World Wide Web (www, W3) is an information space where documents and other web resources are identified by URLs, interlinked by hypertext links, and can be accessed via the Internet. It has become known simply as the Web. The World Wide Web was central to the development of the Information Age and is the primary tool billions use to interact on the Internet, and it has changed people's lives immeasurably.

The World Wide Web was invented by English scientist Tim Berners-Lee in 1989. He wrote the first web browser in 1990 while employed at CERN in Switzerland.{{cite news| title = Tim Berners Lee – Time 100 People of the century| url =,9171,990627,00.html|work=Time Magazine| accessdate = 17 May 2010| quote = He wove the World Wide Web and created a mass medium for the 21st century. The World Wide Web is Berners-Lee's alone. He designed it. He loosed it on the world. And he more than anyone else has fought to keep it open, nonproprietary and free.| first=Joshua| last=Quittner| date=29 March 1999}}

Web pages are primarily text documents formatted and annotated with Hypertext Markup Language (HTML). In addition to formatted text, web pages may contain images, video, and software components that are rendered in the user's web browser as coherent pages of multimedia content. Embedded hyperlinks permit users to navigate between web pages. Multiple web pages with a common theme, a common domain name, or both, may be called a website. Website content can largely be provided by the publisher, or interactive where users contribute content or the content depends upon the user or their actions. Websites may be mostly informative, primarily for entertainment, or largely for commercial purposes.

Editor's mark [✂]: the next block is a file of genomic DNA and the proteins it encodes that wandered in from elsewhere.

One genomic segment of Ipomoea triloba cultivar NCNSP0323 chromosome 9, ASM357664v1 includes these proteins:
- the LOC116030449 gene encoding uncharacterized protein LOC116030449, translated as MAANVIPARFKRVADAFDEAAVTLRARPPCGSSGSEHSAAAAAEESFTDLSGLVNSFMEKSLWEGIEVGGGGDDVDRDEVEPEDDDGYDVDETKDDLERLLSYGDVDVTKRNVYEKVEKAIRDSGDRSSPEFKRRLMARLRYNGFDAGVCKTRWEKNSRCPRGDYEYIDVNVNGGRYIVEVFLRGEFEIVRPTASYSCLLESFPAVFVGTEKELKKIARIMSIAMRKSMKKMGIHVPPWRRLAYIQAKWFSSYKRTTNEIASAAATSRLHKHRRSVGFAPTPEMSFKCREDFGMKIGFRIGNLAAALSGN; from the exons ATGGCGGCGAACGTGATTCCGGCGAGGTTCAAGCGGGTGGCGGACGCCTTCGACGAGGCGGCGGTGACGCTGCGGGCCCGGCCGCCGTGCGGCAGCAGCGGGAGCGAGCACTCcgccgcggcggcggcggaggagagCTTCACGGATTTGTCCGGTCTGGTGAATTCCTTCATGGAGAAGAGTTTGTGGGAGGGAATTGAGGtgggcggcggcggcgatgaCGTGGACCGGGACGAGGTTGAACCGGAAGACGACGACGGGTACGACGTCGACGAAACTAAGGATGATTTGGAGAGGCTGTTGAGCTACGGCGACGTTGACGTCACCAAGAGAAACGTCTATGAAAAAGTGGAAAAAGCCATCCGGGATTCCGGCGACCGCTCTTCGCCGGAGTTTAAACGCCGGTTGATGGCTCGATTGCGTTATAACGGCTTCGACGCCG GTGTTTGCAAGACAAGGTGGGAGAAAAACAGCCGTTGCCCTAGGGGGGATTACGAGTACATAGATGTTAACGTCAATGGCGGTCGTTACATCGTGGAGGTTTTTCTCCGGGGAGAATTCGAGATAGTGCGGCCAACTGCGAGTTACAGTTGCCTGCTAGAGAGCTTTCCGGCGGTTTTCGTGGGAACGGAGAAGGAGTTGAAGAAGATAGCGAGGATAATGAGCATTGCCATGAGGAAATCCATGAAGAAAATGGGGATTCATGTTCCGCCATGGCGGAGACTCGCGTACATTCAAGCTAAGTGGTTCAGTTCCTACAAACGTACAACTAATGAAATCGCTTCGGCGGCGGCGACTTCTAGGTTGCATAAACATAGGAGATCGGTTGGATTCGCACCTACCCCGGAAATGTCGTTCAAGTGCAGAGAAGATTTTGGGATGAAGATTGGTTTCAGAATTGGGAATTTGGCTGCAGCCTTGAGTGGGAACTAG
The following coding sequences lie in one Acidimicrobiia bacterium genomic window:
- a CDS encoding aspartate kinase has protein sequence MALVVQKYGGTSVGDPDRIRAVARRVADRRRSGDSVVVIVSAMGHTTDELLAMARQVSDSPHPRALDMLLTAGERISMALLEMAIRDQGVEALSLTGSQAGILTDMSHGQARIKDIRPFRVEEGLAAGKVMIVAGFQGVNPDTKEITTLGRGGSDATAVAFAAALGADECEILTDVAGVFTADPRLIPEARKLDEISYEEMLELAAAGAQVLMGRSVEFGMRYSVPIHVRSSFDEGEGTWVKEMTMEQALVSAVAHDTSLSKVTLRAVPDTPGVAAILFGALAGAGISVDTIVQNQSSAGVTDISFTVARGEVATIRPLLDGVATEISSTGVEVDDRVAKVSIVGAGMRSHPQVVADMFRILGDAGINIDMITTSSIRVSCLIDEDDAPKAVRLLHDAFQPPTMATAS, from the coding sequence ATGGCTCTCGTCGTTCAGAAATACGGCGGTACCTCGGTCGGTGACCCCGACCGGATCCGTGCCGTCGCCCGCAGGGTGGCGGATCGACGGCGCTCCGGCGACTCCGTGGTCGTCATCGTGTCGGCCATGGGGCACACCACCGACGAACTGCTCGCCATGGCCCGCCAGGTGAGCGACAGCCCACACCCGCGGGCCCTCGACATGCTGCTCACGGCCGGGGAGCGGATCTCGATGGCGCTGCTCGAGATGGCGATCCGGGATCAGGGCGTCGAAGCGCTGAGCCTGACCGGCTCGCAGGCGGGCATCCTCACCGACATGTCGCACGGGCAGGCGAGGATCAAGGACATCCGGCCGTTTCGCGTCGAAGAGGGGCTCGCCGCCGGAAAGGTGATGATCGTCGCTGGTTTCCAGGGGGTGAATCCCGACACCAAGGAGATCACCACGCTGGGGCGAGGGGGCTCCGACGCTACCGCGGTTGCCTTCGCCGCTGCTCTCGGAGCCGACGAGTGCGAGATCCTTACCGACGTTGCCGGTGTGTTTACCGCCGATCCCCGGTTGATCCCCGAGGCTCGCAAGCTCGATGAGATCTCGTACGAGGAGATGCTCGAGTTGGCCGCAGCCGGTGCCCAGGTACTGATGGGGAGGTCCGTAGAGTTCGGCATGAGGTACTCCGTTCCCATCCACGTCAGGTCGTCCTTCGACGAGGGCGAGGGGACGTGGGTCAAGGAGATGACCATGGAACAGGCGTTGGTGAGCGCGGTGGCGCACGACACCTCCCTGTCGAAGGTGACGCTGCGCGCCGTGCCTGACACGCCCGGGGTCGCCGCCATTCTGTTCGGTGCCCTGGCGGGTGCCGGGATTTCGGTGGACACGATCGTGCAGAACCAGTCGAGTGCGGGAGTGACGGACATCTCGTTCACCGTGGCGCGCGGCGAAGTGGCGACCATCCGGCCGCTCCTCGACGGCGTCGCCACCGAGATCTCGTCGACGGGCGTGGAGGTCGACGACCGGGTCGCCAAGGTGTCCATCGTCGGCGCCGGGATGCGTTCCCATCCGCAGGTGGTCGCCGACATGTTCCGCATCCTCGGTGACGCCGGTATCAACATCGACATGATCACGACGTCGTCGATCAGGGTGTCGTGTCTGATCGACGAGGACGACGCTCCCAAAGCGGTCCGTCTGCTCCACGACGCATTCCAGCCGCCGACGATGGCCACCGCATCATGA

nnthumb|The NeXT Computer used by Berners-Lee at CERN.]

Berners-Lee's vision of a global hyperlinked information system became a possibility by the second half of the 1980s. By 1985 the global Internet began to penetrate Europe and the Domain Name System (which the Uniform Resource Locator is built upon) came into being. In 1988 the first direct IP connection between Europe and North America was made and Berners-Lee began to openly discuss the possibility of a web-like system at CERN.

In March 1989 Tim Berners-Lee issued a proposal to the management at CERN for a system called "Mesh" that referenced ENQUIRE, a database and software project he had built in 1980, which used the term "web" and described a more elaborate information management system based on links embedded in readable text: "Imagine, then, the references in this document all being associated with the network address of the thing to which they referred, so that while reading this document you could skip to them with a click of the mouse." Such a system, he explained, could be referred to using one of the existing meanings of the word hypertext, a term that he says was coined in the 1950s. There is no reason, the proposal continues, why such hypertext links could not encompass multimedia documents including graphics, speech and video, so that Berners-Lee goes on to propose the term hypermedia.